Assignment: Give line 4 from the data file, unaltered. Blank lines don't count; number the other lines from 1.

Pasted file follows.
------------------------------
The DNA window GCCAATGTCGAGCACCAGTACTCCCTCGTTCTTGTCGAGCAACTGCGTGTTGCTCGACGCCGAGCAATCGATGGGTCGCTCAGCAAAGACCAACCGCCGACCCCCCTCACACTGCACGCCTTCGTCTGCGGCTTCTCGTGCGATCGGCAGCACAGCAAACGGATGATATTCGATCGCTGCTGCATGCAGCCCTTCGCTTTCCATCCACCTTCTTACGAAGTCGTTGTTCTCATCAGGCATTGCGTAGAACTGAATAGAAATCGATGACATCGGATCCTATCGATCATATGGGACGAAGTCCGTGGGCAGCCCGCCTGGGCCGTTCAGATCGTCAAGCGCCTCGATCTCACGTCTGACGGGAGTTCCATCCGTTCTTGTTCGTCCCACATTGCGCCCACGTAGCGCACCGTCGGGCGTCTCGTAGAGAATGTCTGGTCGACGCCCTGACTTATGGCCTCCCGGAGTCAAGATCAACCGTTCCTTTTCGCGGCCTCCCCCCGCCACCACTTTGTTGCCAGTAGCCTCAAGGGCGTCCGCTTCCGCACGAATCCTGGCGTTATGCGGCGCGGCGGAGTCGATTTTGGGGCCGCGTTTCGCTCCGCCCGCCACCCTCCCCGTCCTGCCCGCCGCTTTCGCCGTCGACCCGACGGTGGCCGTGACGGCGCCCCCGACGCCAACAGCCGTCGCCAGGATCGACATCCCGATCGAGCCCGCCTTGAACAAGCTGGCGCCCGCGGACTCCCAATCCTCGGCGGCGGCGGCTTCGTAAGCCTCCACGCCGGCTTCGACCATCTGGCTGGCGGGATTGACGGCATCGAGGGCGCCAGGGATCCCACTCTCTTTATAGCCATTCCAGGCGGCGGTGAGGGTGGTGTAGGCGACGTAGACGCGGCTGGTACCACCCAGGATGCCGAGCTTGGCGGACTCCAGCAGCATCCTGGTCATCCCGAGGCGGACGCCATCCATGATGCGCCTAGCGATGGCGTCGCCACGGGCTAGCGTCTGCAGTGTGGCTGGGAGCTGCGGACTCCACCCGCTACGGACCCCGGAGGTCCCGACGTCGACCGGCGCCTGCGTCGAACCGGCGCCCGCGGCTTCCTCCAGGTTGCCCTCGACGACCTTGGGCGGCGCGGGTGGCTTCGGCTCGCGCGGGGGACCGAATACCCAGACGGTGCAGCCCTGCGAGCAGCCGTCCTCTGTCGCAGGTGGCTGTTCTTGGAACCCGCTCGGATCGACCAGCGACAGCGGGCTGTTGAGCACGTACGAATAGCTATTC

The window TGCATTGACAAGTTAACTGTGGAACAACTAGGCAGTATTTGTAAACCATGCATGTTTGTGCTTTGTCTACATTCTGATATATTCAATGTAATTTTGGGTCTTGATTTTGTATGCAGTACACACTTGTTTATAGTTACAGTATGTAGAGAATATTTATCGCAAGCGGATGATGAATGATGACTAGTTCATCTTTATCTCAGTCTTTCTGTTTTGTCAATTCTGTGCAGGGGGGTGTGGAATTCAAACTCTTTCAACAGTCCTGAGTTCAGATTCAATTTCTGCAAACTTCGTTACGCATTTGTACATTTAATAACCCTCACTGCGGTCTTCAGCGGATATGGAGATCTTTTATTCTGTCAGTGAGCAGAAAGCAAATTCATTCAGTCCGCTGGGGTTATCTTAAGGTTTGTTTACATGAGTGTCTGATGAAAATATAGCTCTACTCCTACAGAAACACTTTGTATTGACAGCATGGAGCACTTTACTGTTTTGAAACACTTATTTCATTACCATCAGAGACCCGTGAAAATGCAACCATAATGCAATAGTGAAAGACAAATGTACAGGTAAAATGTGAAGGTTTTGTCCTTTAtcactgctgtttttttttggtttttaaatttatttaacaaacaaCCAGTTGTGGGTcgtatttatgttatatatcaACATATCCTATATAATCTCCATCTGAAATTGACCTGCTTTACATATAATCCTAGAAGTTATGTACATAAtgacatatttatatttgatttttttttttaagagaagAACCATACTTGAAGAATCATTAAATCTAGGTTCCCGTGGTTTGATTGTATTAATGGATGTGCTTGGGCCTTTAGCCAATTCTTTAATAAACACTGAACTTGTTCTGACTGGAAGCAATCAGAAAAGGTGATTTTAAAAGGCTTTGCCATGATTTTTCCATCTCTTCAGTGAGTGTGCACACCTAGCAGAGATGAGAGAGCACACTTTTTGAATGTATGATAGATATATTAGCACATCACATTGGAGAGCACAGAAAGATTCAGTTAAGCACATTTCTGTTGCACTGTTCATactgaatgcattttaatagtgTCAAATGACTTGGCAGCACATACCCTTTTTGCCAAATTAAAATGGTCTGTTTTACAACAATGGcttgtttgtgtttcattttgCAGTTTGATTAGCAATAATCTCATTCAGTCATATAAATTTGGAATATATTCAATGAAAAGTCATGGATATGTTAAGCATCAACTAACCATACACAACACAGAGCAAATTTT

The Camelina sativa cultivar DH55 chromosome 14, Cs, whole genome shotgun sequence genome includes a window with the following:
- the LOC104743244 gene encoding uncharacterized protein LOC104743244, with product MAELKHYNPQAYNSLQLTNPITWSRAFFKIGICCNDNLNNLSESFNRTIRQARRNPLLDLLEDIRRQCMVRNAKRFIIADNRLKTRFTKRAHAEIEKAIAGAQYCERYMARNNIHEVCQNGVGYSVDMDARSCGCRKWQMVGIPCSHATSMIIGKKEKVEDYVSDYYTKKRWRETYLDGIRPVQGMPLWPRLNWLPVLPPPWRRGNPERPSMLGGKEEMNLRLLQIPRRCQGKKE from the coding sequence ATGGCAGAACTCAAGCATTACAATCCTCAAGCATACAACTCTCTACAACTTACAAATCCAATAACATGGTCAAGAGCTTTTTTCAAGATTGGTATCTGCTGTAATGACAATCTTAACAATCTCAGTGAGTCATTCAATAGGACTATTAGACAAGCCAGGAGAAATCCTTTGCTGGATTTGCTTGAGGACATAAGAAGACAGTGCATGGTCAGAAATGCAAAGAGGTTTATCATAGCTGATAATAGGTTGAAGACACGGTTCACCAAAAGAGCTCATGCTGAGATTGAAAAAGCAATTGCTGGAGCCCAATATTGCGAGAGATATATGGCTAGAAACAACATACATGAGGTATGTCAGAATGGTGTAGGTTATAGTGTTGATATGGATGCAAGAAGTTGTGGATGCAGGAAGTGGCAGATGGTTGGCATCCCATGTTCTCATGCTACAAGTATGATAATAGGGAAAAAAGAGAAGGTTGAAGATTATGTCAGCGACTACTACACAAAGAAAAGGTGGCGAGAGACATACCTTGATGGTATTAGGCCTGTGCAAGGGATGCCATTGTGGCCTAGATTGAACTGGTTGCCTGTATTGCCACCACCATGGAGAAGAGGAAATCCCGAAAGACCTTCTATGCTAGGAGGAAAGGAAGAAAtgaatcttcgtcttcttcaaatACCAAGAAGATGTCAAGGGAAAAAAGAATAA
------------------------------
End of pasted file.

- the LOC104743244 gene encoding uncharacterized protein LOC104743244, with product MAELKHYNPQAYNSLQLTNPITWSRAFFKIGICCNDNLNNLSESFNRTIRQARRNPLLDLLEDIRRQCMVRNAKRFIIADNRLKTRFTKRAHAEIEKAIAGAQYCERYMARNNIHEVCQNGVGYSVDMDARSCGCRKWQMVGIPCSHATSMIIGKKEKVEDYVSDYYTKKRWRETYLDGIRPVQGMPLWPRLNWLPVLPPPWRRGNPERPSMLGGKEEMNLRLLQIPRRCQGKKE from the coding sequence ATGGCAGAACTCAAGCATTACAATCCTCAAGCATACAACTCTCTACAACTTACAAATCCAATAACATGGTCAAGAGCTTTTTTCAAGATTGGTATCTGCTGTAATGACAATCTTAACAATCTCAGTGAGTCATTCAATAGGACTATTAGACAAGCCAGGAGAAATCCTTTGCTGGATTTGCTTGAGGACATAAGAAGACAGTGCATGGTCAGAAATGCAAAGAGGTTTATCATAGCTGATAATAGGTTGAAGACACGGTTCACCAAAAGAGCTCATGCTGAGATTGAAAAAGCAATTGCTGGAGCCCAATATTGCGAGAGATATATGGCTAGAAACAACATACATGAGGTATGTCAGAATGGTGTAGGTTATAGTGTTGATATGGATGCAAGAAGTTGTGGATGCAGGAAGTGGCAGATGGTTGGCATCCCATGTTCTCATGCTACAAGTATGATAATAGGGAAAAAAGAGAAGGTTGAAGATTATGTCAGCGACTACTACACAAAGAAAAGGTGGCGAGAGACATACCTTGATGGTATTAGGCCTGTGCAAGGGATGCCATTGTGGCCTAGATTGAACTGGTTGCCTGTATTGCCACCACCATGGAGAAGAGGAAATCCCGAAAGACCTTCTATGCTAGGAGGAAAGGAAGAAAtgaatcttcgtcttcttcaaatACCAAGAAGATGTCAAGGGAAAAAAGAATAA